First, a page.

Although the first woman to hold the position of chief economist at IMF, it would be wrong to see her appointment through the lens of gender, notes Indivijal Dhasmana.
Illustration: Dominic Xavier/Rediff.com
Hardline left-wingers may call her 'neo-liberal', but Gita Gopinath in her own words is a 'trained technocrat and professional economist' who is guiding Kerala Chief Minister Pinarayi Vijayan on economic policies, and will do so at the International Monetary Fund when she begins her two-year term as its chief economist in January.
A leading scholar in exchange rates, sovereign debt and capital flows, Dr Gopinath has called her appointment 'very exciting'.
Dr Raghuram Rajan, the only other India-born chief economist at IMF, had once said after he was appointed as the chief economic advisor in India's finance ministry that his job was to 'tell the government very clearly what I think economics says, and when it is at odds substantially with politics, my job is to emphasise economics.'
This is what GG, as Dr Gopinath is popularly called, has been doing, at least when it comes to advising the Kerala government.
She had asked the Kerala government to consider taking a leaf out of Chile's playbook.
Once run as a socialist regime, Chile famously embraced new economic policy experiments emanating from economists who collectively came to be known as the 'Chicago Boys' -- a reference to American economist Milton Friedman and a group of other free-market advocates.
Her advice is remarkable considering that the Communist Party of India-Marxist, which heads the Kerala government, had vociferously criticised the policies of this period, which they saw as a disaster that heralded rapid de-industrialisation, unemployment and corruption in Chile as well as other developing countries that followed the Chicago Boys's lead.
Dr Gopinath, who will succeed Maurice Obstfeld, is also apolitical when it comes to assessing two main economic policy initiatives of the Narendra Damodardas Modi government -- demonetisation and the Goods and Services Tax.
She has been a bitter critic of the note ban, but not of GST.
In her view, it was a mistake to undertake the demonetisation exercise at this stage of India's development.
She has repeatedly dismissed the oft-cited argument that cash circulation in the economy was rising and demonetisation was required to arrest that trend and stem the flow of black money.
'Japan has the highest cash per capita, way more than India. The cash in circulation, relative to the gross domestic product for India, was 10 per cent, whereas in Japan it is 60 per cent. That is not black money; that is not corruption,' she argued.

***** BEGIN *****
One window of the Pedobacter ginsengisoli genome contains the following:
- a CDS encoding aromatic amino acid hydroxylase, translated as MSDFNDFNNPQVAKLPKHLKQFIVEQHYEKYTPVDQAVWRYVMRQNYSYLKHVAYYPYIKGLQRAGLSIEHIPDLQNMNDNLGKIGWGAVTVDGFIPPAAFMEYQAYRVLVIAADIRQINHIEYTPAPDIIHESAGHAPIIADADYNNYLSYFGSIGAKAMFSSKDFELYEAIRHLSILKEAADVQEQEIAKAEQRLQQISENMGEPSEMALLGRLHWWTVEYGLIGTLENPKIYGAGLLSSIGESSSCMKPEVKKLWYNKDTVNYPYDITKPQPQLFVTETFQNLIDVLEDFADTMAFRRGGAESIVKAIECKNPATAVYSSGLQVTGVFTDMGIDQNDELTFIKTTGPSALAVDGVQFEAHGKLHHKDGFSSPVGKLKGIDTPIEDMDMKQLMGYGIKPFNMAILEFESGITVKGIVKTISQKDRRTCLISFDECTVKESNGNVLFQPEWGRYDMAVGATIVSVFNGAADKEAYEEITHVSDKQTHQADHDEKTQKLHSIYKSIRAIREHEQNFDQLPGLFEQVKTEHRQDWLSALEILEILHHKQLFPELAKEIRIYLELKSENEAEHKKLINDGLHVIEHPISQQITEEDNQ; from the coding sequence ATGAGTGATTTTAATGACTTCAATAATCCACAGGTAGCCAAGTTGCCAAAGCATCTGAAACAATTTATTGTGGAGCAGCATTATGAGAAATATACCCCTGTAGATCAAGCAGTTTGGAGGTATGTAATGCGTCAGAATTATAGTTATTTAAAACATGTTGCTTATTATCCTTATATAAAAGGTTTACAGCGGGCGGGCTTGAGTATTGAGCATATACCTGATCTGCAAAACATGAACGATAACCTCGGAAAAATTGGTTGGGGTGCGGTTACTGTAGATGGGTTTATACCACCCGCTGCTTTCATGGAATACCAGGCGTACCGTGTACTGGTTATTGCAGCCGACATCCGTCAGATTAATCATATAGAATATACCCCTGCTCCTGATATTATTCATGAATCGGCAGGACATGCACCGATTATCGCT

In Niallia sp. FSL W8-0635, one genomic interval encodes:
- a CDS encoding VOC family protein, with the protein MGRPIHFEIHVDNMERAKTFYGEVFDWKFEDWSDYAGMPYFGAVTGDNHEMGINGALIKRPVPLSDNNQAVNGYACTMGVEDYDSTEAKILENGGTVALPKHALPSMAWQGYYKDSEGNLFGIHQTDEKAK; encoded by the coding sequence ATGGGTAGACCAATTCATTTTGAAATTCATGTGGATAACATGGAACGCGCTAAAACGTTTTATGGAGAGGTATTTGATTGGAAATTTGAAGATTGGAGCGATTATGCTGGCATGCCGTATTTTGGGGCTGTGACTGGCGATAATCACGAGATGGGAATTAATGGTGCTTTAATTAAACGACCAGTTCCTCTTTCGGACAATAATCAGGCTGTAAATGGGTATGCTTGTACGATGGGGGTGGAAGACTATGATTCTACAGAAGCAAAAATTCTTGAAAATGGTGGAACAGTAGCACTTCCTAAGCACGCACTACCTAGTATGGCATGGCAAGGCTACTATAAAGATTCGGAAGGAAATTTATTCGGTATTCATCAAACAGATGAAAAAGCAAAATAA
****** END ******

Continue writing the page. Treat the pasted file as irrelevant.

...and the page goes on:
The implementation of GST, on the other hand, did not evoke a critical response from her.
'I view the GST very favourably because that is a real reform. It is a way of formalising the economy. It is a very effective way of ensuring tax compliance and makes it harder to earn black money,' she said.
All of which underlines the point that Dr Gopinath rejects all ideological labels.
A graduate from Delhi University's Lady Shri Ram College and a postgraduate in economics from the Delhi School of Economics, Dr Gopinath currently is the John Zwaanstra Professor of International Studies and Economics at Harvard University, only the second Indian, after Nobel Laureate Amartya Sen, and the fourth woman in the department's history to be granted tenure.
She is also a co-editor of the American Economic Review and co-director of the International Finance and Macroeconomics Programme at the National Bureau of Economic Research, a US non-profit organisation.
Dr Gopinath will join the IMF at a time when the world is witnessing increasing protectionism and trade wars, a trend she abhors.
According to her, a trade war would be disruptive not only for trade but also for other related economic variables, such as interest rates and inflation.
At a time when the rupee is struggling to regain its value against the dollar, Dr Gopinath has a piece of advice for the government.
'Usually, policymakers might pay attention to what they call a 'trade weighted exchange rate.' And what my research says is that you want to pay attention to the exchange rate relative to the dollar doesn't matter who you trade with or how the exchange rate moves, one way or the other.'
She also has her own take on flexible exchange rates.
She agrees that flexible exchange rates provide valuable monetary-policy independence.
But, in a dollar-dominated global trade environment, she argues, the ability of a floating currency regime to support full employment is severely limited.
Her views stand in contrast to the long-standing position of the IMF, which favours a flexible exchange rate policy.
Although the first woman to hold the position of chief economist at IMF, it would be wrong to see her appointment through the lens of gender.
While announcing her name, IMF Managing Director Christine Lagarde said she did not have in mind her gender, but only her economic abilities.
'Gita is one of the world's outstanding economists, with impeccable academic credentials, a proven track record of intellectual leadership, and extensive international experience,' Dr Lagarde said.
'All this makes her exceptionally well-placed to lead our research department at this important juncture,' Dr Lagarde added.
Gopinath will take a two-year leave of absence from Harvard to serve the IMF.
In her new role she will lead a team of researchers to bring out many publications, including the widely read World Economic Outlook, which will put her independent stance to the test.